Does this mean that, say, the US condemnation of the Palestinian recognition vote is also “pro-forma,” and therefore should be poo-poo’ed, because it also is not accompanied by any practical consequences?

          I would actually like to see this “It was pro-forma” observation applied more broadly, because almost everything this administration says about Israel and Palestine consists of such “pro-forma” statements, with no real consequences for anybody. They mouth the empty words that are expected – but when those words are critical of Israel, they are dismissed as “pro-forma” and not really worthy of notice, but when they are critical of the Palestinians, it turns into World War Three around here.

        • The US has repeatedly sanctioned the Palestinians, and publicly gone along with Israeli measures. Washington hasn’t protested just-announced Israeli theft of Palestinian tax revenue. You’re smart & usually insightful, but really — read up on this one.

  2. Taken together these observations remind me of how futile/counterproductive it is to lie about reality. We might have an argument on the margins about the reality of things, but whomever has the most accurate read is going to have a far better chance of responding appropriately to their own best interests. There is a drift you can see when you connect these ten dots that is anything but “manageable.”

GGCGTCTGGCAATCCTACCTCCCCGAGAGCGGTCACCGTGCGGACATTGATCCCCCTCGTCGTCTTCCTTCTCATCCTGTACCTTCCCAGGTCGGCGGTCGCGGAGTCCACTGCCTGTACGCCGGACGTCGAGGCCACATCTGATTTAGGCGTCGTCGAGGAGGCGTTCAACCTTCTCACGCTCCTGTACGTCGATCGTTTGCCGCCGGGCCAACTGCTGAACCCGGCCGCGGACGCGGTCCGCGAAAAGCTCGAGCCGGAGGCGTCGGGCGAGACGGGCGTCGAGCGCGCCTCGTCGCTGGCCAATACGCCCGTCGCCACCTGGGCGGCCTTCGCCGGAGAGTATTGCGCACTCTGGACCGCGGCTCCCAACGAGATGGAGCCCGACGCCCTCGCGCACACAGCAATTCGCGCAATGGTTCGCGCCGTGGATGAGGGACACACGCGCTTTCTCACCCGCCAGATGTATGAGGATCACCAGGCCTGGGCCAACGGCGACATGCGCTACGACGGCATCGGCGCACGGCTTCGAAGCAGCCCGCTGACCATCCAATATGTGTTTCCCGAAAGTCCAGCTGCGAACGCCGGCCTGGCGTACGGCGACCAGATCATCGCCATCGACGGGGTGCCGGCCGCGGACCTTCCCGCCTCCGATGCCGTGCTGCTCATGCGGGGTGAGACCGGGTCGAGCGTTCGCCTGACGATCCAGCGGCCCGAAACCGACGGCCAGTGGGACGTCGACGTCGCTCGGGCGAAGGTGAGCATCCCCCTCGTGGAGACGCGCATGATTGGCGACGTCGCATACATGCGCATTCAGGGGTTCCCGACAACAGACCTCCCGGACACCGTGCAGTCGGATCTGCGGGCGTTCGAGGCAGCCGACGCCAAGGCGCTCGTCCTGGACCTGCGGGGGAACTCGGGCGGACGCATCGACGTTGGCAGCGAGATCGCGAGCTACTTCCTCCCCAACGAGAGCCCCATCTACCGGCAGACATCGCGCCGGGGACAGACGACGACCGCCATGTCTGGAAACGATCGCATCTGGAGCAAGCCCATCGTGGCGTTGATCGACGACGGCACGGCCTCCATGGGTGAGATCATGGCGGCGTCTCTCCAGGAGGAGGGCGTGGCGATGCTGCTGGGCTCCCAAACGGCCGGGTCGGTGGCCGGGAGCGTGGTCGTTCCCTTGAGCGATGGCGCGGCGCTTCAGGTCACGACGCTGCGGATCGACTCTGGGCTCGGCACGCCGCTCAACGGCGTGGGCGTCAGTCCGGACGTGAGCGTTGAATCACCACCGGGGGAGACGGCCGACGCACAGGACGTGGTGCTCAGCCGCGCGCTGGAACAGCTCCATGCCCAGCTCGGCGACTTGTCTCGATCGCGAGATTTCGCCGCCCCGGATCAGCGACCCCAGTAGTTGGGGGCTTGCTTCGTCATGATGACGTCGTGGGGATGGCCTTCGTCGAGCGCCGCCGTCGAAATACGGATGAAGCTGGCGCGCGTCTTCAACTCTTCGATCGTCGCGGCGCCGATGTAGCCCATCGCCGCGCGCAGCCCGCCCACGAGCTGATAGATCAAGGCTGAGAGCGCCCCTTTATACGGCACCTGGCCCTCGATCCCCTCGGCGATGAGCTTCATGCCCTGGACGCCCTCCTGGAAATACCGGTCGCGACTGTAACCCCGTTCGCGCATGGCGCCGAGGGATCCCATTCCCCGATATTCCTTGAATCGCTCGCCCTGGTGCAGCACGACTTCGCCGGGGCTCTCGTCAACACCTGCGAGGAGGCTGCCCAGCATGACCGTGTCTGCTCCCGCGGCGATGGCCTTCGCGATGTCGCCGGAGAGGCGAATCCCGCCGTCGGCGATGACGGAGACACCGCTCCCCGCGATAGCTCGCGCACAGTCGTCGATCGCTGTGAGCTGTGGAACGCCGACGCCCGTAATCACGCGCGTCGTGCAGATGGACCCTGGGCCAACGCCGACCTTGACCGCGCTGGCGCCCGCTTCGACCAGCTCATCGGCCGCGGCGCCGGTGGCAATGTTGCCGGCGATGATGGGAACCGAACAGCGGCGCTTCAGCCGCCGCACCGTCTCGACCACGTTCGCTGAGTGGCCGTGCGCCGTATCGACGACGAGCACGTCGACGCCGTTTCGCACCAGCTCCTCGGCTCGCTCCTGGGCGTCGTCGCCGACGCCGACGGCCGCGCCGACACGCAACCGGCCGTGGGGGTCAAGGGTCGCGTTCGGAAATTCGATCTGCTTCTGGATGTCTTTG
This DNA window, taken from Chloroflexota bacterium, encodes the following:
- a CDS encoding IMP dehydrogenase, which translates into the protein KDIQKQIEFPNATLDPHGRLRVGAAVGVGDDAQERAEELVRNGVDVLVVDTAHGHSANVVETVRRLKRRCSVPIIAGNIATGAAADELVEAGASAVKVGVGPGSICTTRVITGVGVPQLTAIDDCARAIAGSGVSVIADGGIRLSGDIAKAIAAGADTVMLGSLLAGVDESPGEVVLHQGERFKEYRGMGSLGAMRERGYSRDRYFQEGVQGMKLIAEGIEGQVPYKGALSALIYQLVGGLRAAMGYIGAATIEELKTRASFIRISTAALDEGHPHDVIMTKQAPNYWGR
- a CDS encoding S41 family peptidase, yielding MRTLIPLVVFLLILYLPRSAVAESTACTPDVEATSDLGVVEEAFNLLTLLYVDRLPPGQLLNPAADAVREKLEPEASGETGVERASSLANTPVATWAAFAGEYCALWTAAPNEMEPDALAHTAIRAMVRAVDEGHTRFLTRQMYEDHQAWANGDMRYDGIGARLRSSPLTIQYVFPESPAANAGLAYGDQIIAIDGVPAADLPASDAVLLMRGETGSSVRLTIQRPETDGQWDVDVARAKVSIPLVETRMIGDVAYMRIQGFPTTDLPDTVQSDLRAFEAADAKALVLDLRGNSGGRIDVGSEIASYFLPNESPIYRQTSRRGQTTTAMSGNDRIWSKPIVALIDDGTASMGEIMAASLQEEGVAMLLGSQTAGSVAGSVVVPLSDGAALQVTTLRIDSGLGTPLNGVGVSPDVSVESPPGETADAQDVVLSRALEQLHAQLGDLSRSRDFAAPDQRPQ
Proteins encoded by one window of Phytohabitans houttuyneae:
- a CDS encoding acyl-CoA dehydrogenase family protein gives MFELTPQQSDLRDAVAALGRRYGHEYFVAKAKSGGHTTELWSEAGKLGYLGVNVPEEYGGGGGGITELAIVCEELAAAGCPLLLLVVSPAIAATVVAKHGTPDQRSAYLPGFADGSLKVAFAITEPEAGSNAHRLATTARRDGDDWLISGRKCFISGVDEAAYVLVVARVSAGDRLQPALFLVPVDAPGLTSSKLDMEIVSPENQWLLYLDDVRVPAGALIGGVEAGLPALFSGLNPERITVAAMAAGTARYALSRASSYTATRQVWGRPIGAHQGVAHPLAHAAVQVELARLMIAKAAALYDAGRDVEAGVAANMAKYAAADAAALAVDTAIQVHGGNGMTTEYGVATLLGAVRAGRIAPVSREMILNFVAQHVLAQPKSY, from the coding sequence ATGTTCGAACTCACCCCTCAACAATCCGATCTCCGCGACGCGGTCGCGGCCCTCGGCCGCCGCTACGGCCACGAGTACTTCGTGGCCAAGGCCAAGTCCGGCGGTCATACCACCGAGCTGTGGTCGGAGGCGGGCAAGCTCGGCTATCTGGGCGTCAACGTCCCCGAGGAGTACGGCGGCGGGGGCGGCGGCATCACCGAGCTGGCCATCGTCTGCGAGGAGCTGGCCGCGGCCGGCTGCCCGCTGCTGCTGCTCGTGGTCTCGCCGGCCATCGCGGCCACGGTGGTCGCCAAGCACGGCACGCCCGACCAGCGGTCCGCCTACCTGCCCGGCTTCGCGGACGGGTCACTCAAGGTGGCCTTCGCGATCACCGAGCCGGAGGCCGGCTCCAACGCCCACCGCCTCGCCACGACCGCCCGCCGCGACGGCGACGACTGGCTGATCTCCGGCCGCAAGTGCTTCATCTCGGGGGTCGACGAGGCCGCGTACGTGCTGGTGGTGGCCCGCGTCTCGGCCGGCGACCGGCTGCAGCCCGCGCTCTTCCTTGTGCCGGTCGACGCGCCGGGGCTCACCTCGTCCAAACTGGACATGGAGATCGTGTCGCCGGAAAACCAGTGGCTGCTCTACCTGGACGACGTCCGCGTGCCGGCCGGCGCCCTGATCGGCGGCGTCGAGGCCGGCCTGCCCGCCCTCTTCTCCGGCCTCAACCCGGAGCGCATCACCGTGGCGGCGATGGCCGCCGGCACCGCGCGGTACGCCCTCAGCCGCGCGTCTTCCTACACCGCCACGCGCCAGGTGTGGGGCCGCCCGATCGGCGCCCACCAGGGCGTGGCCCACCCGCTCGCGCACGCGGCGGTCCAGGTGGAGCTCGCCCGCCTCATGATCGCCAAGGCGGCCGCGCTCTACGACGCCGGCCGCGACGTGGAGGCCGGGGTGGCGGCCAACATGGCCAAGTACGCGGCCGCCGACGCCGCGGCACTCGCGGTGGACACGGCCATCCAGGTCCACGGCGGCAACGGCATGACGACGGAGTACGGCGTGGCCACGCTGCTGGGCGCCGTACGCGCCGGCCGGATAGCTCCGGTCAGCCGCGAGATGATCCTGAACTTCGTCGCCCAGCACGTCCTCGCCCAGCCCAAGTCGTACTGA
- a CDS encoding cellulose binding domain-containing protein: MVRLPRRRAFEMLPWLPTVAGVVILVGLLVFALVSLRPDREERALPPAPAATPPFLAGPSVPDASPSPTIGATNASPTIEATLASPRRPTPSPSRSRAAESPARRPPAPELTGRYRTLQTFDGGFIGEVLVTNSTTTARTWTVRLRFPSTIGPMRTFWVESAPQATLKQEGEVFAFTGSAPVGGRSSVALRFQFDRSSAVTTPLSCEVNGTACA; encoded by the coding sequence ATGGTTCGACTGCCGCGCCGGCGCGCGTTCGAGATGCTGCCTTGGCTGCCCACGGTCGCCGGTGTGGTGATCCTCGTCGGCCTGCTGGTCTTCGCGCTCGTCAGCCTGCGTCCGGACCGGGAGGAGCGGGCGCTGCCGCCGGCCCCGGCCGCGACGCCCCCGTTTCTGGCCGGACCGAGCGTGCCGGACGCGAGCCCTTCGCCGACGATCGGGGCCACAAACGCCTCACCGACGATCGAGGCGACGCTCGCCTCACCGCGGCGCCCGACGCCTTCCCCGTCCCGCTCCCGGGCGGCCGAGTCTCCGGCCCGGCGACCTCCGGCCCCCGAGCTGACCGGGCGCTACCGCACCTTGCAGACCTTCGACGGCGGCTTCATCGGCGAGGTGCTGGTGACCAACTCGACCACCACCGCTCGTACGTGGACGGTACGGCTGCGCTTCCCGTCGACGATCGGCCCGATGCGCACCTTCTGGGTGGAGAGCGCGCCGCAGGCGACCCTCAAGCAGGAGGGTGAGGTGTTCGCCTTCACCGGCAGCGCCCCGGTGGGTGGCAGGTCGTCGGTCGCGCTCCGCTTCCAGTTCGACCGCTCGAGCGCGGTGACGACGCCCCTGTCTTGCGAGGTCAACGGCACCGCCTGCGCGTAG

Not to go overlong about Israeli actions, but they are a big glaring case in point. They can go on with business as usual, but their Iron Wall strategy is unsustainable in the longer run. More and better lies, and too-clever-by-half tactics like increasing settlement construction at this point, will only make it tougher for them to negotiate their way out of the hole they are digging for themselves.

  3. Israel’s present status and direction is what it has been: belligerent and unsustainable. Being determinedly unsustainable is identical to being intentionally suicidal.

    The US is unsustainable and an overwhelming number of its key structures from local to federal government, military, and on to big business, want to maintain the status quo. Talk of necessary change is virtually all window dressing. The US too is now intentionally suicidal.

    The two spend far too much time trying to use each other.

    Much of the rest of the world appears to have a greater comprehension of the increasing fragility of human existence than the US and Israel. The salient issue involved is not oil, technology, markets, resources, political parties, political systems, or religious contention. All of those “top issues” are contained within the salient issue of human survival in the face of changes humans themselves have created.